I told her so, and she smiled. She said that she thinks my book is one of the smartest, most nuanced things she’s ever read about how people relate to each other romantically. She said that I shouldn’t worry about the money, that my trip was already worth it to her, that she was already thinking about reasons to bring me back.

No one gets anywhere in this world without a support network. Yet I worry that, when I thank the people who read and advocate for my work, it comes off as nauseating or insincere. I’m not sure I have the right words to thank someone like Jenny.

* * *

Where else to begin?

I have always been willing to take risks, yet I have always researched and calculated my risks. When I began writing about alternative sexuality, I calculated the risks and I chose to write under a pseudonym.

Fame, in itself, is a risk. It’s a destabilizing force. My regular readers know that I got a call from Oprah’s office in 2009, and when they asked if I would consider going on the show, I said no. At the time, I wasn’t sure what my career would become, and I had recently been accepted as a volunteer in the U.S. Peace Corps. I’d wanted to serve in the Peace Corps for years. I knew that if I were publicly known as an advocate for sexual tolerance, then my service would be at risk.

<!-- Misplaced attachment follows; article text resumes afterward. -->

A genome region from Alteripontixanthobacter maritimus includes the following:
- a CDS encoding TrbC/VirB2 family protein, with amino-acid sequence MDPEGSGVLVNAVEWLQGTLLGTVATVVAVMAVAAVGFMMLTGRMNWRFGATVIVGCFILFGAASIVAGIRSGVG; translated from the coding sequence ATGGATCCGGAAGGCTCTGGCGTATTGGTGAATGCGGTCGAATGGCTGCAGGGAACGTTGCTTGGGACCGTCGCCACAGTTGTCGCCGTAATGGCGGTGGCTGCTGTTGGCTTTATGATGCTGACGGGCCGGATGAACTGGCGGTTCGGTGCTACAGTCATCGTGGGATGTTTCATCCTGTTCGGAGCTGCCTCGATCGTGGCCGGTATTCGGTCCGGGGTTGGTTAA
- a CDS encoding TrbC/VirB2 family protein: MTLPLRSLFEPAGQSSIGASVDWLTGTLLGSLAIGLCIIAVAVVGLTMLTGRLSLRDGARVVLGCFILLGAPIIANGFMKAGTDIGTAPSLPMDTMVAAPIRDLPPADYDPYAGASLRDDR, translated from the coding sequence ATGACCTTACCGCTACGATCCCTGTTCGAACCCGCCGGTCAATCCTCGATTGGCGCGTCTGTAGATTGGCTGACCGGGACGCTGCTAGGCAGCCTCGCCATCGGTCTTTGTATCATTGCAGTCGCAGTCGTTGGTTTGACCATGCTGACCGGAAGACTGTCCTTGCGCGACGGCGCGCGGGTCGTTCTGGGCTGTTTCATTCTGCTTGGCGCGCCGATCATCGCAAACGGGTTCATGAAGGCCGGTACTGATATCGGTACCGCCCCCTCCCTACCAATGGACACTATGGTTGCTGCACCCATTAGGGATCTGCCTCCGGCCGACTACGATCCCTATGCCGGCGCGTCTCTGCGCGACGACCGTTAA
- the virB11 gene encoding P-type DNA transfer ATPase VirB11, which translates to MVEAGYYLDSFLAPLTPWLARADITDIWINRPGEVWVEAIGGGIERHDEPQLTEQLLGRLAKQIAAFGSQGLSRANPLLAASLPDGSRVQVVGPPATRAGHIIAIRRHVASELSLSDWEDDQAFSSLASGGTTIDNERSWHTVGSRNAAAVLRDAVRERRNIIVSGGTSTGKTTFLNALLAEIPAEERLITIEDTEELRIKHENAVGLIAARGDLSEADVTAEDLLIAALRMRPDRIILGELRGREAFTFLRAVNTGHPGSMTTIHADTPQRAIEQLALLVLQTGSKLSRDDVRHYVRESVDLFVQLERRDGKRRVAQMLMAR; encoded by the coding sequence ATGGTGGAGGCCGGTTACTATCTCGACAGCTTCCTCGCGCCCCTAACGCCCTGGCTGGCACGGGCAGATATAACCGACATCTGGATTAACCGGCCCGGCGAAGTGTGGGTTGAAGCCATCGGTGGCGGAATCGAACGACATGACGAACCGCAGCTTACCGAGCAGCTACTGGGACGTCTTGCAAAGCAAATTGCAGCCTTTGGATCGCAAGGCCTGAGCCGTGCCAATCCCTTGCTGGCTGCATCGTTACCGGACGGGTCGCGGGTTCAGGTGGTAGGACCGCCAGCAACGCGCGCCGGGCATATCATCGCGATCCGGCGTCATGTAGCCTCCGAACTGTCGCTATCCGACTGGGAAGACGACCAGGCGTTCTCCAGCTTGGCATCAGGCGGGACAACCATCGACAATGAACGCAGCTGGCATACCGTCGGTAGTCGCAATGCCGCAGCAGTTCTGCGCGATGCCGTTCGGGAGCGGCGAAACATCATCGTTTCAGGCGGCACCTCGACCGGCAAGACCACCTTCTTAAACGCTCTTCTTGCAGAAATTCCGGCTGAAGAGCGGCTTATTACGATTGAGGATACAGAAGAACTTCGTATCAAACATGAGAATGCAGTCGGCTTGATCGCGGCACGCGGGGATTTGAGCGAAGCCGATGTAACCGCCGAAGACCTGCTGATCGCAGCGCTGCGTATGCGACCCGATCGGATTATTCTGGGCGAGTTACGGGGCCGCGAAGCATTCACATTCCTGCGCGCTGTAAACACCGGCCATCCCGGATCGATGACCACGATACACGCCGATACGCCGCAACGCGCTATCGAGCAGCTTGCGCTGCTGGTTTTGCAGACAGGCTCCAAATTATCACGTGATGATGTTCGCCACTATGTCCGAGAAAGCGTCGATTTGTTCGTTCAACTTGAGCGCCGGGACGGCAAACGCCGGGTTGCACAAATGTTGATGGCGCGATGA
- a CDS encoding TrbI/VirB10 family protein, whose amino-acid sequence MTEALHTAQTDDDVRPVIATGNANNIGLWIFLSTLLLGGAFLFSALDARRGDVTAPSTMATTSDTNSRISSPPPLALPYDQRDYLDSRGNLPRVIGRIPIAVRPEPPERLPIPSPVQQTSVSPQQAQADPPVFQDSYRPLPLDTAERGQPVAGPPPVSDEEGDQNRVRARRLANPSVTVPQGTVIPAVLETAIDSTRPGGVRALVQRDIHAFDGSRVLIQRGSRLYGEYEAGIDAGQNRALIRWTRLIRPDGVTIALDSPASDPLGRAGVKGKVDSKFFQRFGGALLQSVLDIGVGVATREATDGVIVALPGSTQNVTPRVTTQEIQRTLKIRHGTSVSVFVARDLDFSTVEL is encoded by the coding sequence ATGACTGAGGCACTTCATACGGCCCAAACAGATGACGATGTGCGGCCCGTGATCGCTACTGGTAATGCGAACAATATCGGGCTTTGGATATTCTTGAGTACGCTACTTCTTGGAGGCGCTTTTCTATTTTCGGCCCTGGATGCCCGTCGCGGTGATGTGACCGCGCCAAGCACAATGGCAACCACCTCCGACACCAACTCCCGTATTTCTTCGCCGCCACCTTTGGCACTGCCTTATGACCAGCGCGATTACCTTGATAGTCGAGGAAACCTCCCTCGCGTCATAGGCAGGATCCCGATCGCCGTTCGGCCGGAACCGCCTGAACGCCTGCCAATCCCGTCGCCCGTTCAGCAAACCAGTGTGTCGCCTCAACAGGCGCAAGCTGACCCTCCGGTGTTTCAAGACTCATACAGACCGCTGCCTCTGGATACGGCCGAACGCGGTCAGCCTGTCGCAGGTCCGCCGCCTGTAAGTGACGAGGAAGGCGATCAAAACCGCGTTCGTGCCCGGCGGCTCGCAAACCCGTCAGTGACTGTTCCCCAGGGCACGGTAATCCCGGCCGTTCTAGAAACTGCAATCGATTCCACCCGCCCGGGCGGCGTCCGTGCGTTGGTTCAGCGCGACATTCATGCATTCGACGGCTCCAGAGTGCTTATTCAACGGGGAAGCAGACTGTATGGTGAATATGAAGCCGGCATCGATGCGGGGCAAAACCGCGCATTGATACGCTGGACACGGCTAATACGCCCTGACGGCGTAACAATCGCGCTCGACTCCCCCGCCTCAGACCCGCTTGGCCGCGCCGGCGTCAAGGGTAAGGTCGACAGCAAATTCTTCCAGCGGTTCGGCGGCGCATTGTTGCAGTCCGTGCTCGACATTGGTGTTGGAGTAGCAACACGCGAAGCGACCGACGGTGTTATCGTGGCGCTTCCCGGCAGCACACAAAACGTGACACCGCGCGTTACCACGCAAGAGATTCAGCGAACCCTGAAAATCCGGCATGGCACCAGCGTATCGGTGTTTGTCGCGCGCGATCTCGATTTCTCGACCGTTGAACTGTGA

I’ve often thought that the same emotional needs that drove me to serve in the Peace Corps also drove me towards the writing and activism that I’ve done. In fact, I was assigned to the Peace Corps HIV/AIDS program, and I worked with sex & gender minorities during my service. Is it ironic that the Peace Corps would have rejected me for my history, when my history made me passionate about my service?

Years later, here I am, making the opposite choice. I always knew that coming out as Clarisse Thorn might risk my future stability. In 2009, I chose not to risk a TV appearance. But in 2013, I chose to take that risk.

I think it’s the right thing to do. For one thing, the redoubtable Miss Thorn is now a respected expert in the field of sex & gender; she’s not just a counterculture blogger anymore. And global culture is in a different place now, in 2013, from where it was in 2009. Sexual tolerance is much more widely accepted; mainstream commentators covered Fifty Shades.

Plus, I moved to San Francisco, legendary for intellectual liberalism, and I work in a field where talent and results are the highest priorities. People here respect the savvy and creativity that led to my success as Clarisse Thorn. Fame may be a risk, but — of all the cities in the world — San Francisco respects a calculated risk.